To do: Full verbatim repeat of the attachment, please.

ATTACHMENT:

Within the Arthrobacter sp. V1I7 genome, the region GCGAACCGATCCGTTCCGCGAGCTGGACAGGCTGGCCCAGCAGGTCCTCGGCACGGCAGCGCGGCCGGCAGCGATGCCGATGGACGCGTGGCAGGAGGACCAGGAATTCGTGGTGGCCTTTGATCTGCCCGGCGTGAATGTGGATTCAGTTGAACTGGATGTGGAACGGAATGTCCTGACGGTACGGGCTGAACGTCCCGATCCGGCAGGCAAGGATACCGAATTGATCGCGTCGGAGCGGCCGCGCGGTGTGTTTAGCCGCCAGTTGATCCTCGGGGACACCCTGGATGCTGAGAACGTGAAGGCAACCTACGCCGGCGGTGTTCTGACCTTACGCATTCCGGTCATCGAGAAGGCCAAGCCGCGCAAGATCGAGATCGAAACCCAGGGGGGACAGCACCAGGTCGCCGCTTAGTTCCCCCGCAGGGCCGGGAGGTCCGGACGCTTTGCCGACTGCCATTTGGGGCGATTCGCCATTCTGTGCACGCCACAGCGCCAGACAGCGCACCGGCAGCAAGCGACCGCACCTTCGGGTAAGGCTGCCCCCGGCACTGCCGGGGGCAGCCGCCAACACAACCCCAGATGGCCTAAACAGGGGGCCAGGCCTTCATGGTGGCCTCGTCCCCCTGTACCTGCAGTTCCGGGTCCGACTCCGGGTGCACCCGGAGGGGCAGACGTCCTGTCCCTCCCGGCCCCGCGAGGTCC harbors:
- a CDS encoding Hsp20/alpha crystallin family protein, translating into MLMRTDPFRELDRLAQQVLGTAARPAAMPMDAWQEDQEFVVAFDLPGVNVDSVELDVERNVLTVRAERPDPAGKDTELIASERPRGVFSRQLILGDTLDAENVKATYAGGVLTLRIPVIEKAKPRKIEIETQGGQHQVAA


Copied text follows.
Within the Arthrobacter sp. V1I7 genome, the region GCGAACCGATCCGTTCCGCGAGCTGGACAGGCTGGCCCAGCAGGTCCTCGGCACGGCAGCGCGGCCGGCAGCGATGCCGATGGACGCGTGGCAGGAGGACCAGGAATTCGTGGTGGCCTTTGATCTGCCCGGCGTGAATGTGGATTCAGTTGAACTGGATGTGGAACGGAATGTCCTGACGGTACGGGCTGAACGTCCCGATCCGGCAGGCAAGGATACCGAATTGATCGCGTCGGAGCGGCCGCGCGGTGTGTTTAGCCGCCAGTTGATCCTCGGGGACACCCTGGATGCTGAGAACGTGAAGGCAACCTACGCCGGCGGTGTTCTGACCTTACGCATTCCGGTCATCGAGAAGGCCAAGCCGCGCAAGATCGAGATCGAAACCCAGGGGGGACAGCACCAGGTCGCCGCTTAGTTCCCCCGCAGGGCCGGGAGGTCCGGACGCTTTGCCGACTGCCATTTGGGGCGATTCGCCATTCTGTGCACGCCACAGCGCCAGACAGCGCACCGGCAGCAAGCGACCGCACCTTCGGGTAAGGCTGCCCCCGGCACTGCCGGGGGCAGCCGCCAACACAACCCCAGATGGCCTAAACAGGGGGCCAGGCCTTCATGGTGGCCTCGTCCCCCTGTACCTGCAGTTCCGGGTCCGACTCCGGGTGCACCCGGAGGGGCAGACGTCCTGTCCCTCCCGGCCCCGCGAGGTCC harbors:
- a CDS encoding Hsp20/alpha crystallin family protein, translating into MLMRTDPFRELDRLAQQVLGTAARPAAMPMDAWQEDQEFVVAFDLPGVNVDSVELDVERNVLTVRAERPDPAGKDTELIASERPRGVFSRQLILGDTLDAENVKATYAGGVLTLRIPVIEKAKPRKIEIETQGGQHQVAA